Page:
Images are made of pixels, and pixel art is anything where singular pixel's placement and color are controlled by the artist. Pixel art is an awesome way to create environments for entertainment products like video games. It's easy to learn and make, as all that is needed are a mouse and an app like MS Paint.
This lesson teaches you how to create a tileset and a few assets to go with it. And finally, you will use the tileset and assets to create a mockup screenshot of a game scene.
Video games made with pixel art, like classic Pokémon and Zelda series, use tiles to create game levels' backgrounds. Tilesets are a set of tiles that contains all the needed tiles to build a game world. Tiles are seamless, so they can be placed next to each other and there's no unevenness. The term tileatlas means a bigger collection of tilemaps that can also contain other assets like trees and rocks.
Tiles are used as they have performance and memory usage benefits. However, these days computers, consoles and mobile devices can handle heavier environment assets, but the simplicity of tilemaps has kept them popular.
Tiles can be made using any sort of digital method, like pixel art and vector art, no matter the style. This lesson will stick to pixels, and the assignments show how you can create your own tilemap and few assets to add to the scene.
Tiles can be done with multiple different software and apps. Pyxel Edit is an app that has a free version available, but it isn't supported anymore by the developers. They offer a paid version as well, but the free version still works pretty well. There are some differences between the free and the paid version. The Windows operating system has built-in apps like Paint or Paint3D that are also handy when creating pixel art.
Aseprite is a popular paid app for all sorts of pixel art like making tiles and animations. Software meant for digital drawings, like Photoshop and Krita, can also be use. They contain some inner tools that ease the process of making the tiles seamless.
Before you start this assignment, take a look at the tools that were mentioned above or search for others through search engines. Then learn how to use them and pick what suits you. There's no harm in knowing how to use multiple tools, but if you are just getting started with digital arts, it's good to pick one software at a time.
The aim of this assignment is to create a tileset that has nine seamless tiles made of pixels. The next step is to make some assets, like trees and rocks. Then, we will use those tiles and assets to make a mockup screenshot of a game scene.
Making tiles requires a little math. Tiles are often divisible by two. The size varies from game to game, but they often are 16x16px to 32x32px. The bigger the tile is, the more details it has. The demo tileset's individual tiles are 16x16pic, so the whole tileset is 48x48px.
The tileset will have nine tiles. This is quite common when making tilesets. The set has four corners, one centerpiece, and four tiles for every direction.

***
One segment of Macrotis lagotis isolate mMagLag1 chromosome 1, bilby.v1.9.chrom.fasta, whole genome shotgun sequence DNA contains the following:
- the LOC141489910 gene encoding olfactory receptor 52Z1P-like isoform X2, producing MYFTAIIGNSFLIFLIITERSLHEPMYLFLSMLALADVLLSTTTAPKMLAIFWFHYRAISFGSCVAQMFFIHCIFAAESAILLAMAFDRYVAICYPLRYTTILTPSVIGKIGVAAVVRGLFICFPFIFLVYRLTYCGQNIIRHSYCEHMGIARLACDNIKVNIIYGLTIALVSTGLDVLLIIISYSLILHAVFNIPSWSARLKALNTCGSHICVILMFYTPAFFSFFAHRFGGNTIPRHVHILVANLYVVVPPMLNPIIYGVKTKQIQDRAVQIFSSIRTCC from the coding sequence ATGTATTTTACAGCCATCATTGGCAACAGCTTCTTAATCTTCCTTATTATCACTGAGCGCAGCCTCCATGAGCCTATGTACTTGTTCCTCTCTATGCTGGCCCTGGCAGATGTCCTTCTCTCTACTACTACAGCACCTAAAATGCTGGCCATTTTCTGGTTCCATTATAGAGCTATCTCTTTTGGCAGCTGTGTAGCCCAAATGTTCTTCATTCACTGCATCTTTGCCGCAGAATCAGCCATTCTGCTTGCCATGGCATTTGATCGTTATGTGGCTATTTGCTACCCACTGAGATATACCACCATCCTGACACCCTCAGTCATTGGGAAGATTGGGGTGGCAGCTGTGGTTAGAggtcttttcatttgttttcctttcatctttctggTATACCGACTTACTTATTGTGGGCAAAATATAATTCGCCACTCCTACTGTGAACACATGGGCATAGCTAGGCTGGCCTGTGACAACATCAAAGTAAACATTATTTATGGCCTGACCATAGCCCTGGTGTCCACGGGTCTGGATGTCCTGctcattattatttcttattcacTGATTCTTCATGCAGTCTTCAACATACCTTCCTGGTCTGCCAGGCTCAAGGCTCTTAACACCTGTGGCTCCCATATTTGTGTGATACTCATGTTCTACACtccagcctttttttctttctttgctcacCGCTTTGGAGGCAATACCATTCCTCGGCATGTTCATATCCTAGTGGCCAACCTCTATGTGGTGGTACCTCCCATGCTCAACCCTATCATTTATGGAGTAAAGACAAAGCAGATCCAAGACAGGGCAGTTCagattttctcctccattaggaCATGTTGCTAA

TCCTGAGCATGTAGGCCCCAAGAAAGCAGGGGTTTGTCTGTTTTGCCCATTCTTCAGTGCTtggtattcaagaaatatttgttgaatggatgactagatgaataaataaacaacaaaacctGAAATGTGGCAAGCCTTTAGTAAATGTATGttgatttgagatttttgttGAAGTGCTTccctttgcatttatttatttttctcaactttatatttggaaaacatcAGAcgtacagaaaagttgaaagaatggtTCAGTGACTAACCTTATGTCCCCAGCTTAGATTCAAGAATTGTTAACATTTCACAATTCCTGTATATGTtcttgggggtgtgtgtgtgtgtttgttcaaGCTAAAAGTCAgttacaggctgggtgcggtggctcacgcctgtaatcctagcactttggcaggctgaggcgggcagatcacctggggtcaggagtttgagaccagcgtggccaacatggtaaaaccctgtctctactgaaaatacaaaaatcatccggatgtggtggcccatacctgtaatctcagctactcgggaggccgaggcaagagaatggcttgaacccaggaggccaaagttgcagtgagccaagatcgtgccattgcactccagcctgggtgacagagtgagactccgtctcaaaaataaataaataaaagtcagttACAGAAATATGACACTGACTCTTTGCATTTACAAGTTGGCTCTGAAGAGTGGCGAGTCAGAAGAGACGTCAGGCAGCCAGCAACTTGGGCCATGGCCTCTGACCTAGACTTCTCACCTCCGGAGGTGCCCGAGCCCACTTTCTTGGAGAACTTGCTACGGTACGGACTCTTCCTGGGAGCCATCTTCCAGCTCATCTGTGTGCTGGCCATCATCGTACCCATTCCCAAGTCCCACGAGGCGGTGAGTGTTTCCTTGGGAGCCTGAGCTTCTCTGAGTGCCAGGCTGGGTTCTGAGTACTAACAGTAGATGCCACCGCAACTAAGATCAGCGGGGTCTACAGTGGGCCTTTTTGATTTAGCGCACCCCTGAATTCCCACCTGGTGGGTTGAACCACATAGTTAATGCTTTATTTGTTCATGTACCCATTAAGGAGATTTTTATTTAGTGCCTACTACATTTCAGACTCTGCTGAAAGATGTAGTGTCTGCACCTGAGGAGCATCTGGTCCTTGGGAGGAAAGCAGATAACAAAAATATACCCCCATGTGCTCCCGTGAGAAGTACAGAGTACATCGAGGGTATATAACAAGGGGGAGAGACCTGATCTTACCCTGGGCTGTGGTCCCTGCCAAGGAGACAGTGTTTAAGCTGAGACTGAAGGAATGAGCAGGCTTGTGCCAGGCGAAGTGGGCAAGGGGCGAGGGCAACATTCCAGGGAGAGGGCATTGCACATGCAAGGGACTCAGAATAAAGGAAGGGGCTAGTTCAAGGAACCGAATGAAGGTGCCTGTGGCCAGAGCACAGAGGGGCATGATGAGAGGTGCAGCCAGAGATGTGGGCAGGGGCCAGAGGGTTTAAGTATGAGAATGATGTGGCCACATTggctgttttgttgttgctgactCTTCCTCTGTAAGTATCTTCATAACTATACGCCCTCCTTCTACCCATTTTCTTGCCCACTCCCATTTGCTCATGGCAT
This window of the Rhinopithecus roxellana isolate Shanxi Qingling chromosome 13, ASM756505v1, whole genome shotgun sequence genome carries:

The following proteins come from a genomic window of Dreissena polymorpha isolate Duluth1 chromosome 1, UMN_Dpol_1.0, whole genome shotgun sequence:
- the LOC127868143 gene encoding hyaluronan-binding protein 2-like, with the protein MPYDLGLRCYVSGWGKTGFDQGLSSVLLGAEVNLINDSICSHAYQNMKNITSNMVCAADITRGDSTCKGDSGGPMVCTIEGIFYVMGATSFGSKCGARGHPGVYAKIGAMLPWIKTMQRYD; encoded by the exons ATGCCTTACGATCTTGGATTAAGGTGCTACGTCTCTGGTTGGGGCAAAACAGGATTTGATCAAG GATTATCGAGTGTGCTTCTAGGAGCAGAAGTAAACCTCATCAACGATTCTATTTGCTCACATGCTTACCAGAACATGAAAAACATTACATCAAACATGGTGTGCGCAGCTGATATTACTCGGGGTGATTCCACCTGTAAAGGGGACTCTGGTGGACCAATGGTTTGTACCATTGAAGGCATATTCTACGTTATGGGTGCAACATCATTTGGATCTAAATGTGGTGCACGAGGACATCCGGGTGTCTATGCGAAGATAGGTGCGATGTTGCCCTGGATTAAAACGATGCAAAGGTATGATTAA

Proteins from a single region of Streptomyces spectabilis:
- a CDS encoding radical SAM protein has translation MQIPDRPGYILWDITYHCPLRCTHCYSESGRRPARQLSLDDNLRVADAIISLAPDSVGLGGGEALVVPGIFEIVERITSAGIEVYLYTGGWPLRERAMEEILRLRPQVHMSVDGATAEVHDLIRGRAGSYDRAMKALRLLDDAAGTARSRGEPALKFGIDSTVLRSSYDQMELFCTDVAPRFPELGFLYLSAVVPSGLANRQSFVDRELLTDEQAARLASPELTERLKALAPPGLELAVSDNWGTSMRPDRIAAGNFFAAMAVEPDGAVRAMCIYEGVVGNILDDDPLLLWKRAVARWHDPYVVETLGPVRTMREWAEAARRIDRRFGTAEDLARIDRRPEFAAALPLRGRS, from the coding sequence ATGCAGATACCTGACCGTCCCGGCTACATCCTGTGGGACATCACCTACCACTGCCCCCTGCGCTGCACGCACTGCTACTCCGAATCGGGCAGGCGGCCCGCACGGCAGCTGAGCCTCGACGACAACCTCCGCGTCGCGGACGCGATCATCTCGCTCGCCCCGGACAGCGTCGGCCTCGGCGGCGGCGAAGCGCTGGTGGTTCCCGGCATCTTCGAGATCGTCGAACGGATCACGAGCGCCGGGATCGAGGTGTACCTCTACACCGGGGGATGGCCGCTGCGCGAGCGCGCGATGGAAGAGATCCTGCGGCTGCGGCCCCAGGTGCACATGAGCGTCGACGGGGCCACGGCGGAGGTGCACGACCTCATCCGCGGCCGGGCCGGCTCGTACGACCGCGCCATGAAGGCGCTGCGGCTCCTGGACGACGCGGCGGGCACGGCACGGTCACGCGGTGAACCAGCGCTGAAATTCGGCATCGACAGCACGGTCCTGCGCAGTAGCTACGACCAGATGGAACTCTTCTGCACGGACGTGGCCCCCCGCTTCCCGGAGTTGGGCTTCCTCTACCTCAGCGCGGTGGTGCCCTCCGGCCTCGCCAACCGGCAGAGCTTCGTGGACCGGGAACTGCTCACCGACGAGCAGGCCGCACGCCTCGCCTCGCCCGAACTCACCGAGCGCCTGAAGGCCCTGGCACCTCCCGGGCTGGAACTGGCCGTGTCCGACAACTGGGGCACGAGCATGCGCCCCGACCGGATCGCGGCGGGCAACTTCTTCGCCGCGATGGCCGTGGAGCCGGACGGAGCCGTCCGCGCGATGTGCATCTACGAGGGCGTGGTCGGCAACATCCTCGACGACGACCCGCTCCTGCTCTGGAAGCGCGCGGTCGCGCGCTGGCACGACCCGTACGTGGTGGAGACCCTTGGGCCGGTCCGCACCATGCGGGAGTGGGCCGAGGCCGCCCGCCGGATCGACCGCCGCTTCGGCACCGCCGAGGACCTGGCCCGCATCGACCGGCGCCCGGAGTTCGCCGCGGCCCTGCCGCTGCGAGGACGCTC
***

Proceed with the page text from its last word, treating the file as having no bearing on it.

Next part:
Let's create a simple ground tileset with individual tiles being 16x16px.
To make a simple tileset, start with the base. Choose one color that acts as the base ground.
For clarity, on the left image the tiles are shown individually, and on the right all the tiles are combined together. Most apps have grids to help see the tiles' edges.
Pick a darker color and add edges for the tiles. Make the top row thicker as that is the top of the platform that the player walks on.
With new darker brown color, draw thicker edges. This way the tileset will have more details and look more interesting.
Add grass to the top row. Use two green colors to have details. Two or three colors are enough with these small tiles. Otherwise, the tiles can become unreadable and messy looking.
Add small dots to the ground tiles.
Now the simple tileset is ready! With a similar method, you can create multiple different tilesets. This sort of tileset alone fits well into platformers, for example, as the character jumps from one place to another.
To create a game with a more open world, like Pokémon, more tiles are needed. Grass, roads, water, the list goes on. So, before any tiles, think about what your project needs - do you maybe need to make various sets or is one simple tileset enough?
The assignment's tileset is so simple that there is no need to pay attention to the repeating patterns; the base's dots don't create patterns and the grass and the edges work seamlessly due to their same thicknesses of edges.
When making more complex patterns, you need to pay attention to placing the tiles so that they won't look uneven.
Environments are bland with only ground tiles, so let's make some assets that can be added to the mockup.
Create at least a tree and a rock. The size of the assets depends on the tile's size. A tree that is 124x124px will be huge when comparing to a tile that is only 16x16px, so make assets that have proportions in check.
For the demo tileset, the tree's size is three times the individual tile, so the tree will be 48x48px. The rock is two times the tile's size, 32x32px.
For the mockup, create a canvas that is at least 15 times one tile. For the demo mockup, the canvas will be 15 x 16px = 240px. Now, create a mockup using the tileset and the assets that you made just before. For a more variable-looking mockup, make more assets and tilesets and create your dream level design.
Tilesets have been used since the age of classic games, and they are still a popular way to make environments.
Tiles don't require an excessive amount of time to make, as even simple ones have personality in them. Tiles can be made with any sort of art style like pixels or vectors.